Daily Gospel Reflection - Saturday of the Twenty-fourth Week in Ordinary Time
Bishop Robert Barron
September 17, 2022
Saturday of the Twenty-fourth Week in Ordinary Time
Gospel: Lk 8:4-15
When a large crowd gathered, with people from one town after another journeying to Jesus, he spoke in a parable. “A sower went out to sow his seed. And as he sowed, some seed fell on the path and was trampled, and the birds of the sky ate it up. Some seed fell on rocky ground, and when it grew, it withered for lack of moisture. Some seed fell among thorns, and the thorns grew with it and choked it. And some seed fell on good soil, and when it grew, it produced fruit a hundredfold.” After saying this, he called out, “Whoever has ears to hear ought to hear.”
Then his disciples asked him what the meaning of this parable might be. He answered, “Knowledge of the mysteries of the Kingdom of God has been granted to you; but to the rest, they are made known through parables so that they may look but not see, and hear but not understand.
“This is the meaning of the parable. The seed is the word of God. Those on the path are the ones who have heard, but the Devil comes and takes away the word from their hearts that they may not believe and be saved. Those on rocky ground are the ones who, when they hear, receive the word with joy, but they have no root; they believe only for a time and fall away in time of temptation. As for the seed that fell among thorns, they are the ones who have heard, but as they go along, they are choked by the anxieties and riches and pleasures of life, and they fail to produce mature fruit. But as for the seed that fell on rich soil, they are the ones who, when they have heard the word, embrace it with a generous and good heart, and bear fruit through perseverance.”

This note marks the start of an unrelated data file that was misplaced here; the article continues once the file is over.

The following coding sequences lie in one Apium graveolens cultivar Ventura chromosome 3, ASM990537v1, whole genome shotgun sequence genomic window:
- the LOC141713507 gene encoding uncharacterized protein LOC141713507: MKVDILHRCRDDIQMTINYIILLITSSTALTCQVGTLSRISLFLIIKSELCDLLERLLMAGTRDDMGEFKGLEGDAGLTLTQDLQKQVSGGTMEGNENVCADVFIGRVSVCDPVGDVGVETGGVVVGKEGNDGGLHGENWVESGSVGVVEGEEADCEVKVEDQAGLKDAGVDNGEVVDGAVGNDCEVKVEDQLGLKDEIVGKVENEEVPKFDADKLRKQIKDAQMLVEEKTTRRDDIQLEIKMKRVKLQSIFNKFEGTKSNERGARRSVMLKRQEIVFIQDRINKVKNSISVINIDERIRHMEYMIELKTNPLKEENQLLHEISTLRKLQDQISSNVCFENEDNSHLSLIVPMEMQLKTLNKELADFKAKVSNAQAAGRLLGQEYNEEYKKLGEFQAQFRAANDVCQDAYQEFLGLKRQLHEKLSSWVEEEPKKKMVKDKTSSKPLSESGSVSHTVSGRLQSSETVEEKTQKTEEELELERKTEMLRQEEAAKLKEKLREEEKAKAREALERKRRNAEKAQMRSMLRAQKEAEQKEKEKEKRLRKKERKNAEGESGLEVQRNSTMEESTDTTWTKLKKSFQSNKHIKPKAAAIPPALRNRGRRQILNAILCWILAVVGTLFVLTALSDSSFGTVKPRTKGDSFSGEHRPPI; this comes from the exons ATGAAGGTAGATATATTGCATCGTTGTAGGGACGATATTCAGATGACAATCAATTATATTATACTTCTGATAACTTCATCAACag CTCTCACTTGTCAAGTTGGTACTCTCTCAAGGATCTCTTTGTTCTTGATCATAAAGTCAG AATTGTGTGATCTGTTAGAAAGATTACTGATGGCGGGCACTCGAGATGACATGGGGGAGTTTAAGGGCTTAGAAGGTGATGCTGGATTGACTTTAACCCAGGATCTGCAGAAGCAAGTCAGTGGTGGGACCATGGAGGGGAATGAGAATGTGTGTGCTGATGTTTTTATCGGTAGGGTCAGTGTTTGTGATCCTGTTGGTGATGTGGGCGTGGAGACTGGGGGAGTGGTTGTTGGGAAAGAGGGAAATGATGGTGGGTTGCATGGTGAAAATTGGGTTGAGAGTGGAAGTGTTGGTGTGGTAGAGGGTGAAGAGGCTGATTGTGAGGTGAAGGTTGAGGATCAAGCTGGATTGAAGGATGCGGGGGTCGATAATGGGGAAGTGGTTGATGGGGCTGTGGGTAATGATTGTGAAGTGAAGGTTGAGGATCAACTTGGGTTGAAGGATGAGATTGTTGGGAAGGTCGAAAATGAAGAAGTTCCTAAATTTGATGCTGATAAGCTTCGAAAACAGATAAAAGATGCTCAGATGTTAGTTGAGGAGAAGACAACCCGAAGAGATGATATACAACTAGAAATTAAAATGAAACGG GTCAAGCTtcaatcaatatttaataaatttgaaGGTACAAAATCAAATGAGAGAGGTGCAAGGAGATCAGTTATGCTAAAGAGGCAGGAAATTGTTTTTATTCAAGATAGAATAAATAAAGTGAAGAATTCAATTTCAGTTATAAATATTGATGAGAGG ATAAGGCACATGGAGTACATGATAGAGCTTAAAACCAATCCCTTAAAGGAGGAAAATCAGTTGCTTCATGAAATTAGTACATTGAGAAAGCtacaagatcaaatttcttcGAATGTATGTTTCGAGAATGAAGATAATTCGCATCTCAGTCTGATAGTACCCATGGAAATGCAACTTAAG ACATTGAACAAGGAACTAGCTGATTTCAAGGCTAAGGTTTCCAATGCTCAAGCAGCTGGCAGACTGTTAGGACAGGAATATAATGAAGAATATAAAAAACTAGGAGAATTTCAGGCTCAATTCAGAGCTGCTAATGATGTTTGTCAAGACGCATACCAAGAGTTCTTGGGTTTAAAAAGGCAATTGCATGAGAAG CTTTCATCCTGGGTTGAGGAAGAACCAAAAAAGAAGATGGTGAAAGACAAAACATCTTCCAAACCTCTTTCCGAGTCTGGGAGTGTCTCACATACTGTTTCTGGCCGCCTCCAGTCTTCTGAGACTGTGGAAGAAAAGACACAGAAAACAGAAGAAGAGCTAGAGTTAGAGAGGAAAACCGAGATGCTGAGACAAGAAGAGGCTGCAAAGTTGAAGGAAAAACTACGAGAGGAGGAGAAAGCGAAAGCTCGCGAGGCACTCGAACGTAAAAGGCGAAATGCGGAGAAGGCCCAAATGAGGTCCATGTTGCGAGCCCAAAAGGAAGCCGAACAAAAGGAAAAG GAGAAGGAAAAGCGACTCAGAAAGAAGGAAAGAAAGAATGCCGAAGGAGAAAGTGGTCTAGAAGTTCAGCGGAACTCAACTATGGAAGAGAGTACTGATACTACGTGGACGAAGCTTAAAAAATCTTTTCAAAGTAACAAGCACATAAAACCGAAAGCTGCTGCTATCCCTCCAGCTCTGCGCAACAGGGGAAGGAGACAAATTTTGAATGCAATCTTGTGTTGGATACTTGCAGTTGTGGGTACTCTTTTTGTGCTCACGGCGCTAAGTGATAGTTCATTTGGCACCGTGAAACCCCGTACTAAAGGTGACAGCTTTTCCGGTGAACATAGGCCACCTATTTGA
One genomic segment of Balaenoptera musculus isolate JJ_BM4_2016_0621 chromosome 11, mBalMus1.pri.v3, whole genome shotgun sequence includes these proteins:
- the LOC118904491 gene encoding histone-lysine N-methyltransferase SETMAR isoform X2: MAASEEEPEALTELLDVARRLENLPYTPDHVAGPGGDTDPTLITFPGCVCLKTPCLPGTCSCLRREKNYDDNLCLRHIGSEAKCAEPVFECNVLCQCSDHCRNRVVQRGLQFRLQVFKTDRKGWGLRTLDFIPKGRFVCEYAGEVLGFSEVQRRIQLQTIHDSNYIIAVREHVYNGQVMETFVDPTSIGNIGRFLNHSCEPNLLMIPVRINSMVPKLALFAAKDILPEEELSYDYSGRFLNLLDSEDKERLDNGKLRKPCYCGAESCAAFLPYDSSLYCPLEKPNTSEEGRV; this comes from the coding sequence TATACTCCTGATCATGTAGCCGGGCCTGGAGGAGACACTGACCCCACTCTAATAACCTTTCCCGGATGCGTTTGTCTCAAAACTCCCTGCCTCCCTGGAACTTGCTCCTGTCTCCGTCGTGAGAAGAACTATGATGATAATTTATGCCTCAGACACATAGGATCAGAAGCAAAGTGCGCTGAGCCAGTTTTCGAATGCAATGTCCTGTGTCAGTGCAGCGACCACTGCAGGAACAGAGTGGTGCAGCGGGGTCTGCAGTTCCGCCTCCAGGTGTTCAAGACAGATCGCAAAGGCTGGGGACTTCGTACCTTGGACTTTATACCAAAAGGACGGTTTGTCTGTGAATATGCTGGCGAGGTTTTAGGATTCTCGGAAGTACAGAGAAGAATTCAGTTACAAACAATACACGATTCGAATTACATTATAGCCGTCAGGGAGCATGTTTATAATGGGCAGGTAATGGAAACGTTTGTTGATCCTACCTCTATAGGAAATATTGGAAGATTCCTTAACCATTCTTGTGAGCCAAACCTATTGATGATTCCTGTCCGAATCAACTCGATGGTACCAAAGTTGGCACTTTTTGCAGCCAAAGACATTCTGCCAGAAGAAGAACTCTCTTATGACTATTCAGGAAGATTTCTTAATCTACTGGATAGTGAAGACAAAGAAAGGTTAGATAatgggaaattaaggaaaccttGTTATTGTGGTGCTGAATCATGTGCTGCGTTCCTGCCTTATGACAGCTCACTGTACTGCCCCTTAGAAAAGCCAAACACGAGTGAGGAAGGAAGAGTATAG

*United States Conference of Catholic
Bishop Robert Barron
Friends, in today’s Gospel, Jesus explains the purpose of the parables: "Knowledge of the mysteries of the Kingdom of God has been granted to you; but to the rest, they are made known through parables so that they may look but not see, and hear but not understand."
The use of the word "para" in the New Testament signals the failures to see at various levels. The great metaphor here is the blindness of the Jews, a blindness which is identified with disobedience.
The parables of Christ are meant to highlight and point out this blindness, this willful refusal to see. They themselves, in their peculiar form, are judgments on those who cannot see in them signs of salvation.
A parable does its work by turning our ordinary conception of the spiritual world upside-down. And we would be greatly remiss if we did not attend to the instruction that emerges from those startling, funny, off-putting, and strangely enlightening stories that Jesus loved to tell.